NCAA lawsuit over Name, Image and Likeness Sprints Forward

College athletes won class action certification last week in a lawsuit accusing the National Collegiate Athletic Association (NCAA) of failing to compensate student althetes for use of their name, image and likeness (NIL), exposing the NCAA to damages of up to 4.5 billion.

NCAA to Allow Student-Athlete Endorsements

The NCAA announced that they will allow for athletes to receive compensation for their Rights of Publicity. Photo Credit Ben Hershey

Background of the Case

In the lawsuit, filed in 2020 by former collegiate athletes, the NCAA violated Section 1 of the Sherman Act, which prohibits agreements in the restraint of trade (antitrust laws), by not allowing the student althetes from profiting off their NIL rights. The complaint proposed three classes of Plaintiffs seeking retroactive compensation for being denied NIL opportunities from 2016–2021, when the NCAA changed their NIL rules.  The plaintiffs argue that these rules have prevented athletes from earning 1.5 billion dollars in damages which the Court could triple based on the revenue and unfair enrichment of the NCAA and its member institutions.

Judge’s Ruling

In her decision, Judge Claudia Wilken of the U.S. District Court for the Northern District of California found that the plaintiffs had met the requirements for class certification. This means that the lawsuit can now proceed on behalf of a class of current and former NCAA athletes which covers mens football and basketball, women’s basketball; and other college athletes who currently or formerly competed in Division 1 teams between June 15, 2020 and the date of a judgement in the case.  The class is estimated to include over 180,000 athletes.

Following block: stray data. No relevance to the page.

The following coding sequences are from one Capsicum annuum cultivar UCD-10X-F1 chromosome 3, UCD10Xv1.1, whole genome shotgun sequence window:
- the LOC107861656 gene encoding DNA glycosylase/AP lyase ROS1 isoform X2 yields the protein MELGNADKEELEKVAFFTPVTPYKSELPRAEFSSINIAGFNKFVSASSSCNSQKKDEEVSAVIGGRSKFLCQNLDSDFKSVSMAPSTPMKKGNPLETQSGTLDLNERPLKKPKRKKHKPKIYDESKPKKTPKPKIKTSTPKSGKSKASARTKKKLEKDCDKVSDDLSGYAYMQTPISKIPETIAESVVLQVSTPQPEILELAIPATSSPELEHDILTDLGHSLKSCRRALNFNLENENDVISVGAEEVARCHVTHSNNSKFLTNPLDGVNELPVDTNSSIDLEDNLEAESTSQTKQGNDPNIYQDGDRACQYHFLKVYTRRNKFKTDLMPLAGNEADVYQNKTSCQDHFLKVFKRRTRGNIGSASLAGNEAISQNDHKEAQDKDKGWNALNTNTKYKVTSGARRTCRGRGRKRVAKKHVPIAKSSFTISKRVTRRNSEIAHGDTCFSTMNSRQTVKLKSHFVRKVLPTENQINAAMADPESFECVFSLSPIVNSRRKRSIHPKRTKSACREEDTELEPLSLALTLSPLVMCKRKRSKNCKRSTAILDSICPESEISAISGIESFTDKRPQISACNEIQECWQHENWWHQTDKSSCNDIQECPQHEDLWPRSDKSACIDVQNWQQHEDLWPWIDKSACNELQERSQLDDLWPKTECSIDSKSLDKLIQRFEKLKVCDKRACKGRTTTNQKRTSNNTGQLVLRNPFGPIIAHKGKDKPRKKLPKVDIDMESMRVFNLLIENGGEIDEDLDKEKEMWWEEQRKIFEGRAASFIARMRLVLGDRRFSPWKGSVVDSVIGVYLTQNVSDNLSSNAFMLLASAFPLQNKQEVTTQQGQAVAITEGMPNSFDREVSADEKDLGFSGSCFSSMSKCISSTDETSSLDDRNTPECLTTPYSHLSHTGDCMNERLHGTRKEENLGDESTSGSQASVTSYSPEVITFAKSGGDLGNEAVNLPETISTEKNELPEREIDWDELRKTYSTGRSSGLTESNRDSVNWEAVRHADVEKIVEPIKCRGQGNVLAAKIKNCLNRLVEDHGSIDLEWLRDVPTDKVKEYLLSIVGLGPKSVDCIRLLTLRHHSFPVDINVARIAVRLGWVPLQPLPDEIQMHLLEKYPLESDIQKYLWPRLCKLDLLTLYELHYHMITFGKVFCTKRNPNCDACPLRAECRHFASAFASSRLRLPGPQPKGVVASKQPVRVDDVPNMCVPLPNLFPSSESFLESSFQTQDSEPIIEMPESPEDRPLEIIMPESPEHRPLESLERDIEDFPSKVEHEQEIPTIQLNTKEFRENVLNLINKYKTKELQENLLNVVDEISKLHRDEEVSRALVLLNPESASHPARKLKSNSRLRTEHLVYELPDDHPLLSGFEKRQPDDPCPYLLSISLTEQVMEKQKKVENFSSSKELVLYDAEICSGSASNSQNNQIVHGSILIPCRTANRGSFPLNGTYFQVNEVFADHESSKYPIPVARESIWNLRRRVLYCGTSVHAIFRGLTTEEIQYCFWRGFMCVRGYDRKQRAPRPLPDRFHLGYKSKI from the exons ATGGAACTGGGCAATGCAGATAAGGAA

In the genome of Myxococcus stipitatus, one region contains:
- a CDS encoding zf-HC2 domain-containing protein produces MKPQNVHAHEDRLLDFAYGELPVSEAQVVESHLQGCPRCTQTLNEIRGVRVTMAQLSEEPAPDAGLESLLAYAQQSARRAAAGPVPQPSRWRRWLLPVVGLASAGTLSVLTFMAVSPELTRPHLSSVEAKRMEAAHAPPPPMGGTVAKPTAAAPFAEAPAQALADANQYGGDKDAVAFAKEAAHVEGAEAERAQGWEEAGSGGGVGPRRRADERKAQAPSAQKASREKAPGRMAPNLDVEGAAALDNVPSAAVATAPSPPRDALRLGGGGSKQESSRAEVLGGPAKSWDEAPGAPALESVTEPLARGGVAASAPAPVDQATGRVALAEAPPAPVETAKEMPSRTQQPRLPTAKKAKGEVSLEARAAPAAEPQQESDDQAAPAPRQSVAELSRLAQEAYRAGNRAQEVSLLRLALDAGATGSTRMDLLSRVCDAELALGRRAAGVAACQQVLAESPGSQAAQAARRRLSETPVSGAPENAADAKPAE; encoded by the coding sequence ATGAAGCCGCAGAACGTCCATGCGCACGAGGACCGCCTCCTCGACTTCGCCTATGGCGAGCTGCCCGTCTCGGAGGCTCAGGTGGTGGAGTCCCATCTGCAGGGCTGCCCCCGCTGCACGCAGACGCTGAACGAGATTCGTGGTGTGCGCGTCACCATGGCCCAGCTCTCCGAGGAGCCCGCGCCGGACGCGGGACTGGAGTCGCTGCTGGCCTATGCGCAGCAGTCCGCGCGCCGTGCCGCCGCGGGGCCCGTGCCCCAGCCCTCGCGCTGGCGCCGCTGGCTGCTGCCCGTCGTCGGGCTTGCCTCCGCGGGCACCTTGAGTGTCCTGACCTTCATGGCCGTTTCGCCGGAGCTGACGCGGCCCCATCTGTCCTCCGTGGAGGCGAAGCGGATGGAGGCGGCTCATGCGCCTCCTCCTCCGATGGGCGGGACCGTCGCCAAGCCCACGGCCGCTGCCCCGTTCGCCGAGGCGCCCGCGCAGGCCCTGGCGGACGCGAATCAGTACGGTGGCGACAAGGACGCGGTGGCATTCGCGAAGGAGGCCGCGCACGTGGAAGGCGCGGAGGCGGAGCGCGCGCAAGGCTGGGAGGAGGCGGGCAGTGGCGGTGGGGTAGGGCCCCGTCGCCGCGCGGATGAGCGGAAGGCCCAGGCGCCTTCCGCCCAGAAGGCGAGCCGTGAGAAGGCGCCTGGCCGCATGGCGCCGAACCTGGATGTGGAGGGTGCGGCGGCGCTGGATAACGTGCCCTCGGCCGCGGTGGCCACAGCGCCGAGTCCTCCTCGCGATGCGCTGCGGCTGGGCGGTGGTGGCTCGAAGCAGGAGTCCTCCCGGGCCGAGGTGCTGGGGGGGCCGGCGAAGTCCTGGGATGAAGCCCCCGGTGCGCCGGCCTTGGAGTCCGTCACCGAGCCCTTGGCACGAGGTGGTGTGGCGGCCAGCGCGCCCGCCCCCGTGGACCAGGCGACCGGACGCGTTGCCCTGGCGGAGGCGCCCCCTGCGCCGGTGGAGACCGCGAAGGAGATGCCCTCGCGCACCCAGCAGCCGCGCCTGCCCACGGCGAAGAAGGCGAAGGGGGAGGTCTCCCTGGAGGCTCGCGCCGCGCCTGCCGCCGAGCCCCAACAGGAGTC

Implications of the Ruling

The certification of this class action lawsuit is a major blow to the NCAA and could have a significant impact on the future of college sports. If the plaintiffs are successful, the NCAA could be forced to pay billions of dollars in damages and could be required to change its rules governing NIL rights.

What’s Next?

The lawsuit is now set to proceed to the discovery phase, where the parties will exchange evidence and prepare for trial. The trial is currently scheduled to begin in January 2025.

How Our Law Firm Can Help

If you are a current or former NCAA athlete who has been affected by the NCAA’s NIL restrictions, you may have legal options. Contact one of our attorneys to see if we can help you understand your rights and options.

Contact Us Today

If you have any questions about the NCAA’s NIL restrictions or your legal rights, please contact our law firm today for an in person consultation. We will be happy to discuss your case and help you determine the best course of action.